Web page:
It ain't what you do

A post from the archive about learning to accept that others will do great things in your field, but you might get along just fine by being you.

If we respect the premise that some bands are better than others, why don’t we all listen to the best band? You can demonstrably tell that some musicians are better than others, but we make our choices not based on an innate sense of quality, but on feelings. We want music that we can identify with us, and that reflects us, or challenges us, or gives us a hug when we need it. We want to be impacted.

Sometimes, it’s not what you do that makes you interesting. If you’re looking for an audience in whatever it is you do, don’t fret that what you produce isn’t up to snuff, ‘cos chances are it is, but it hasn’t yet found its niche. That’s truly where the hard work begins, but don’t be downhearted when you’re staring at a flatlining analytics graph. What you do matters, but it’s you and your personality, and the way you present yourself that will dictate how people engage.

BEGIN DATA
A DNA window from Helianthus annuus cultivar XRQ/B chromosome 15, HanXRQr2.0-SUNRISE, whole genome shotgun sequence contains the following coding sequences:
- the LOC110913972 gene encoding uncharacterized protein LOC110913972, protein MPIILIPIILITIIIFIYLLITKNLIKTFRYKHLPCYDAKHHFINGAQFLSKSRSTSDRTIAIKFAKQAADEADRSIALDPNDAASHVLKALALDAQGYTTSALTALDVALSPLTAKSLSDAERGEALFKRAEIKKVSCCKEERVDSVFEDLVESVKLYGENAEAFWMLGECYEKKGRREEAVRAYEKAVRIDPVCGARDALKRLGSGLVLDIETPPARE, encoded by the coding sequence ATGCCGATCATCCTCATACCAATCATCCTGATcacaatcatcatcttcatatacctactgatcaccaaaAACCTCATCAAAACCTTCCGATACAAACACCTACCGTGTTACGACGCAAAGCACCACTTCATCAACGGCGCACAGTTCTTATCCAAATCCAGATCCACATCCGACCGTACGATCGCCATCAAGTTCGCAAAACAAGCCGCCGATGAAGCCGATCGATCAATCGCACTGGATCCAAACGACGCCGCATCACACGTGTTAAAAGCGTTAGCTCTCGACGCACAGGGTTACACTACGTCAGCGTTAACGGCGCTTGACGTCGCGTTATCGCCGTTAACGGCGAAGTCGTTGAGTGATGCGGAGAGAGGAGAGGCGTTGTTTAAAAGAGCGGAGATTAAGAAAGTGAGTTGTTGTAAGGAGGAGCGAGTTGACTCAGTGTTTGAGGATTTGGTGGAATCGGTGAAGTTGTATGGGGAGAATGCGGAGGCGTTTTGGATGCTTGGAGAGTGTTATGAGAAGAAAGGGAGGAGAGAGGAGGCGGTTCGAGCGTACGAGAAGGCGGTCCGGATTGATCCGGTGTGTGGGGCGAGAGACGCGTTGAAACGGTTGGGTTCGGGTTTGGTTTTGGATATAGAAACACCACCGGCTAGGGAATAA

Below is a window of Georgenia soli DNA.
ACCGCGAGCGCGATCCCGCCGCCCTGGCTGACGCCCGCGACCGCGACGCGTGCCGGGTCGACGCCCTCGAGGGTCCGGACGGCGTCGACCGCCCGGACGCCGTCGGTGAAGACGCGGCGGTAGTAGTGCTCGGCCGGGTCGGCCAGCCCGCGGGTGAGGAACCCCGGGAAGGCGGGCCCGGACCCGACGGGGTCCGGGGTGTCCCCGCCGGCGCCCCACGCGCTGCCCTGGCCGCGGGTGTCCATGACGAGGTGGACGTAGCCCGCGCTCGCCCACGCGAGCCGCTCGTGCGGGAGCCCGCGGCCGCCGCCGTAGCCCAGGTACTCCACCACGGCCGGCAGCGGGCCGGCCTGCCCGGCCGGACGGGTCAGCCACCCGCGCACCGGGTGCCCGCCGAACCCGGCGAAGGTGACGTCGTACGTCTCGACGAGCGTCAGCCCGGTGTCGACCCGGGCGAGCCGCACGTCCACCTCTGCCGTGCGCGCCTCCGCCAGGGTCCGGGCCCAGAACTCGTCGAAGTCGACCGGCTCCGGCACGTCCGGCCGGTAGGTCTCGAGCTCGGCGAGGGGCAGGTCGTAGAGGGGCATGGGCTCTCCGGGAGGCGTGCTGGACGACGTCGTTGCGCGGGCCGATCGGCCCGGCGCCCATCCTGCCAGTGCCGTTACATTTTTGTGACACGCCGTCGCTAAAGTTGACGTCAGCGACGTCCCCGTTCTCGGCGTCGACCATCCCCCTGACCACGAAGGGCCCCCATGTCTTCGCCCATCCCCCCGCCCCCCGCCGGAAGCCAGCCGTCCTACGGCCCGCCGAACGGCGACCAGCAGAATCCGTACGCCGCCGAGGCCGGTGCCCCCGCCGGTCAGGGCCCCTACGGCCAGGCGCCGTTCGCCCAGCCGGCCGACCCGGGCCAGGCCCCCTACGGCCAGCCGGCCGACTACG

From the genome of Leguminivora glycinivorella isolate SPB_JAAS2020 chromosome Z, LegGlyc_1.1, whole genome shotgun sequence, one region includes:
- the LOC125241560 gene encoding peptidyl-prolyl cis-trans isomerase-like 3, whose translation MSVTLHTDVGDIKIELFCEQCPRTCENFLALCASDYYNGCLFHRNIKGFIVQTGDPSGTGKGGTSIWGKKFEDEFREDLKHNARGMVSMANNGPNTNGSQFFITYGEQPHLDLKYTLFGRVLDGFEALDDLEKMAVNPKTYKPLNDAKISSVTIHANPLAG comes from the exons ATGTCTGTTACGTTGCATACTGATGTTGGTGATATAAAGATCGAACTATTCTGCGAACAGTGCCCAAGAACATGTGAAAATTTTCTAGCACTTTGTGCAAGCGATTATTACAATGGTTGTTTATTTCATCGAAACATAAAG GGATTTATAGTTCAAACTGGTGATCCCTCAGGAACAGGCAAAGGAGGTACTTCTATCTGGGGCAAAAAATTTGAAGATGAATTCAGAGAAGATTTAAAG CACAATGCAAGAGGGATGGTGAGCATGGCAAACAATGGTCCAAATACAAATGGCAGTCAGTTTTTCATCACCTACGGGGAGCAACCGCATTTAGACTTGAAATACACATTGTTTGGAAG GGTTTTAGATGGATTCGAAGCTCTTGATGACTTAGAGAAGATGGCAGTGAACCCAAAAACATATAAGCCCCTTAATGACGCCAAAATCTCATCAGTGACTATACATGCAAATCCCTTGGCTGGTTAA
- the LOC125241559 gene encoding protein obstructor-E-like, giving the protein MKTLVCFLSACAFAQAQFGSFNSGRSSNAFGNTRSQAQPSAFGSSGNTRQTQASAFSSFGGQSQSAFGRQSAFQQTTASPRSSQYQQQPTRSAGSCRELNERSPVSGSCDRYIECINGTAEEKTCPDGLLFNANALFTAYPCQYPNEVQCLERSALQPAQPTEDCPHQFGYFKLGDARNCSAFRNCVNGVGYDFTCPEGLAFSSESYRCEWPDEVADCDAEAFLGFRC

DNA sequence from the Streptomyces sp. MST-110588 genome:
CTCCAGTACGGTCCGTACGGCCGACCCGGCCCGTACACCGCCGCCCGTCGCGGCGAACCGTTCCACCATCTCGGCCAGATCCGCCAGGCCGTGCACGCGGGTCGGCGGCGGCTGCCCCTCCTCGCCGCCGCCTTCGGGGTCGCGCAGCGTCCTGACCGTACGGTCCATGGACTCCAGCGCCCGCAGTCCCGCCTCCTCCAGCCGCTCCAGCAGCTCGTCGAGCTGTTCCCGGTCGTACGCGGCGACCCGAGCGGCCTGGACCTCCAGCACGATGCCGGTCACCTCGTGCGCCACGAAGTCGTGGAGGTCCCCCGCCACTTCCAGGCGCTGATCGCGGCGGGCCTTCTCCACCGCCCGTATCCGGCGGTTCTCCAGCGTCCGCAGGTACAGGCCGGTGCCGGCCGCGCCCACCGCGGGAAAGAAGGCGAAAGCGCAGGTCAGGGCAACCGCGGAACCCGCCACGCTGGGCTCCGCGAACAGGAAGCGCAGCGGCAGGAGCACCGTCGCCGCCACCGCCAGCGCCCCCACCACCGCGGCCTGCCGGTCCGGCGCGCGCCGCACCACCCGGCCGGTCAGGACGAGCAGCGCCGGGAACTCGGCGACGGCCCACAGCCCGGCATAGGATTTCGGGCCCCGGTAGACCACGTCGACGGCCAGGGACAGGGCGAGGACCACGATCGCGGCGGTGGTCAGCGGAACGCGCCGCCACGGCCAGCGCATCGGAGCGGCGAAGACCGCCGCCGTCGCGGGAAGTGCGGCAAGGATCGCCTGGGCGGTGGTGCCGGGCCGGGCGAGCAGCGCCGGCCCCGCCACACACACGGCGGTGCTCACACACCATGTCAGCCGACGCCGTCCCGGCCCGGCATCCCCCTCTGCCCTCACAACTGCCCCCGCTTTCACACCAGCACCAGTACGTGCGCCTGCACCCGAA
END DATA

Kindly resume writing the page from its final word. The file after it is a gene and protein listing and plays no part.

Take CodeKit for example. It’s a really useful, though not mature piece of software. It’s got the odd bug or inefficiency, but people really like it and broadly it works really well. One of the reasons I think its creator Bryan Jones will retain users is by entertaining them. When he releases updates to the software, he puts little messages in the release notes, so you get the usual litany of minor bug fixes, user improvements or major overhauls, peppered with quips and observations that don’t read like what a dork thinks is funny, but actually induce a smile.

This alone won’t make people use the software, but it might cause someone to tug another’s arm and say “hey, have you checked this out? It’s funny; the software’s really good too”, and there’s perhaps a part of the brain that chooses the likability of Bryan’s updates over the sterile notes that come with a similar app’s release. It’s the sizzle, not the sausage.

Find your sizzle; find that extra thing that only you can do, or that thing that you like about yourself and the way you present your work. If your current network doesn’t go for it in droves, that doesn’t necessarily have to extrapolate out to the wider world.

Be the you that you’d want to follow, but stick to your core and don’t feel like you have to change to meet an audience. Lots of people do the same thing as you, but it ain’t what you do, it’s the way that you do it, and that ‘s what gets results.

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